Plaisir Du Mouvement, MaY 2017
I had the pleasure of joining coaches, listening and learning from some great minds in the worlds of rugby, leadership and management. Plaisir du mouvement translates into English as 'the pleasure of movement' and is a rugby coaching philosophy developed by French coaching icon Pierre Villepreux. Villepreux developed and produced his philosophy while producing multiple French international rugby players from just one school in the process. He successfully coached Toulouse and the French National team.
What strikes me about his philosophy is the beauty of its simplicity, in attacking space and reacting to player movement. He focusses on taking pleasure from the game and "maintaining disorder when you create it in attack". It is an unusual way of doing things in comparison to traditional English coaching and encourages intuitive learning. The implementation of this type of play requires time, and in my opinion collective buy in and trust from all the players. It is a process of encouragement and trial and error where skill development takes place at its own pace. This is where the reality of short-term results based professionalism kicks in. The current coaching climate in professional rugby does not allow for much time, as results are mostly what matter. This means that the implementation of this philosophy requires the patience and continuity of players that few owners have.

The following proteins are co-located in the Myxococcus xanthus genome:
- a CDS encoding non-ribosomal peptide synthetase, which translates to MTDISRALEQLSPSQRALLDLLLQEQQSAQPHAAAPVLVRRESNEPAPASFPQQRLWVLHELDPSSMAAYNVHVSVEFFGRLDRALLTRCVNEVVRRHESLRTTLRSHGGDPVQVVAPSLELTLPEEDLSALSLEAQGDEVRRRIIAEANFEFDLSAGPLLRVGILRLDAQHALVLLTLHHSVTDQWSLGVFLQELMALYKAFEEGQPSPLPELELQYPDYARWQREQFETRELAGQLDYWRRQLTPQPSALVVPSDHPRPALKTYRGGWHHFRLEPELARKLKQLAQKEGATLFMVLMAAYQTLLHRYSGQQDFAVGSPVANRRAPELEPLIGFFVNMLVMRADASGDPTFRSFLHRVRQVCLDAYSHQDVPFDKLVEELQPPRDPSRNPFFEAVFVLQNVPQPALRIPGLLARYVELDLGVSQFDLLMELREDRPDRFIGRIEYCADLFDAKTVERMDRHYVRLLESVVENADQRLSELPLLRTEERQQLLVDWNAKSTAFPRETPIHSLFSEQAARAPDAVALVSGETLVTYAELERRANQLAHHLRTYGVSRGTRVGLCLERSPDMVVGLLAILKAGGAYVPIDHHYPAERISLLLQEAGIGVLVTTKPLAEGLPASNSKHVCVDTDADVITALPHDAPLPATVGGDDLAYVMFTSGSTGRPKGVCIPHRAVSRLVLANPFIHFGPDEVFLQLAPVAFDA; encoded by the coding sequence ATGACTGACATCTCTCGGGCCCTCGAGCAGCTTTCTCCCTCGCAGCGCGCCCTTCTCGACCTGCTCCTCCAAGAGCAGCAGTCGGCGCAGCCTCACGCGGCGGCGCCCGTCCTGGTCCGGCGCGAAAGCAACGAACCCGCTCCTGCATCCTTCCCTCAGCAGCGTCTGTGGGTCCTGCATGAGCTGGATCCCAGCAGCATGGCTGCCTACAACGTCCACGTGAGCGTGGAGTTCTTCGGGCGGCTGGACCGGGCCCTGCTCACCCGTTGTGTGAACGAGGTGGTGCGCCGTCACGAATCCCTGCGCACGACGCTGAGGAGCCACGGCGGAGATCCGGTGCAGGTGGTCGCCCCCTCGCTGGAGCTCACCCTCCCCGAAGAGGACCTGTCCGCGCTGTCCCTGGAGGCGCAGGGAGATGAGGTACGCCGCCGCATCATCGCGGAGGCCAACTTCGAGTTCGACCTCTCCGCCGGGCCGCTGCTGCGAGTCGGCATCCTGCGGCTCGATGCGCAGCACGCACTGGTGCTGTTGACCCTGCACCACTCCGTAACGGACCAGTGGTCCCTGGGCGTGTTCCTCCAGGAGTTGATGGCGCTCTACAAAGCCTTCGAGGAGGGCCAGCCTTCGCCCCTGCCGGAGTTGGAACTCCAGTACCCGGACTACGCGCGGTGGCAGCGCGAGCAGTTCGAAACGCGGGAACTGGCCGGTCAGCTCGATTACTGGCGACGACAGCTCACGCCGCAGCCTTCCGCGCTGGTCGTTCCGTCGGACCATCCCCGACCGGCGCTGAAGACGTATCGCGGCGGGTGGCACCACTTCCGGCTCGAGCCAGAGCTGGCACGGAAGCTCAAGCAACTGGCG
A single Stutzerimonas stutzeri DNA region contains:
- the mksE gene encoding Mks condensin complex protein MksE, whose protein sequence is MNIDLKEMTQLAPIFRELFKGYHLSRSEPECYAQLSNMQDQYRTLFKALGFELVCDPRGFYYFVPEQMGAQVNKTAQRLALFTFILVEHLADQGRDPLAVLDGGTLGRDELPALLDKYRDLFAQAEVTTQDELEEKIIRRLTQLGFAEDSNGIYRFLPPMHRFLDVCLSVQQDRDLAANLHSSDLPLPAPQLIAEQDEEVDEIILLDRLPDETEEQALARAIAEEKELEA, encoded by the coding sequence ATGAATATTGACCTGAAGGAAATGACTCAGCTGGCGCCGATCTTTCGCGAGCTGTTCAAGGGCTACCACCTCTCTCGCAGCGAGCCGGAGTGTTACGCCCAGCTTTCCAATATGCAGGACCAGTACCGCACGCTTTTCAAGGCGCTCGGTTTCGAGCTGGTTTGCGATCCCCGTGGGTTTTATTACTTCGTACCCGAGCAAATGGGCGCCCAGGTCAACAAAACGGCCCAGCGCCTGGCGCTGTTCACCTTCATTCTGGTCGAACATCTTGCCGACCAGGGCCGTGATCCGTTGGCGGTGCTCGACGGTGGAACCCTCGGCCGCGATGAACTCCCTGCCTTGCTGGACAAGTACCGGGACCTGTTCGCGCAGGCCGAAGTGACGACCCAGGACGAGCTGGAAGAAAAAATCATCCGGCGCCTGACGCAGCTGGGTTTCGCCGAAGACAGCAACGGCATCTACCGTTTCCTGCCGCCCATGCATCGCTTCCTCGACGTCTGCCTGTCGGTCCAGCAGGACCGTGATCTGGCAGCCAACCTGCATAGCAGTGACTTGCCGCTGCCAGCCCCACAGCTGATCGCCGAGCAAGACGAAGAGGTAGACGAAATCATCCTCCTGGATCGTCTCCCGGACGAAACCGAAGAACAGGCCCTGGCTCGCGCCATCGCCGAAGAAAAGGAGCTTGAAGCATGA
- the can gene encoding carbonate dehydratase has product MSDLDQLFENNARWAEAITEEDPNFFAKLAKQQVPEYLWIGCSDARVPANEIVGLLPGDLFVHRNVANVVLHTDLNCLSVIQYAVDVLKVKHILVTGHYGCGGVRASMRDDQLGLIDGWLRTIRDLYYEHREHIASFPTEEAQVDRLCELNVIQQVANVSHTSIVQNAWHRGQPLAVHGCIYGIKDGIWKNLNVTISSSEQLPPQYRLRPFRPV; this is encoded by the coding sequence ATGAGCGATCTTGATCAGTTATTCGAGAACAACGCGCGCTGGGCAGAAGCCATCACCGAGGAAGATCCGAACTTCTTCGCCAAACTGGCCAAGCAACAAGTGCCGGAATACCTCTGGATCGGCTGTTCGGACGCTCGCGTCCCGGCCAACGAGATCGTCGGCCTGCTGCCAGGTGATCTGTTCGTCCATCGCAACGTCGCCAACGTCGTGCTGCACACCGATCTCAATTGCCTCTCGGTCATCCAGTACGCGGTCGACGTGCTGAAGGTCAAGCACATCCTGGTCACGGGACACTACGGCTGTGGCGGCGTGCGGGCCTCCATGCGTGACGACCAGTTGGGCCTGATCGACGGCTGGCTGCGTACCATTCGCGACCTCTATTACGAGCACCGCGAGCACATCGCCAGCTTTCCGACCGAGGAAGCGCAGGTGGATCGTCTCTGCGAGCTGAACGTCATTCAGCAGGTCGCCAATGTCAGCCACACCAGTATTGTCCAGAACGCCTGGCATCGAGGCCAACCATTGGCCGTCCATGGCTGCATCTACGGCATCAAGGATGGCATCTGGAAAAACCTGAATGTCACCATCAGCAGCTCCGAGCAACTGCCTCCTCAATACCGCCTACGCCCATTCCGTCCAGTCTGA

The highly respected former Oxford University Coach Lyn Evans, (a disciple of Villepreux), showcased some of his ball handling warm up drills and told of the influence that basketball had on some handling work, creating interference and making the player think. We also had the privilege of listening to Bob Reeves who is both Director of the Foundation for Leadership Through Sport and President of the RFU. He spoke about leadership and the responsibility of coaches to develop leaders throughout their teams. Bob also talked about the power of empowering others to make decisions which is something that resonates with my own experience. When as a group of players, you have created the rules, they are a lot harder to break!
I had a fantastic time and I'd like to thank Bob, Lyn and Pierre for their time and also extend my thanks to Joe Winpenney at Oxford University Rugby Football Club for arranging the conference, which was a complete success.
With Pierre Villepreux
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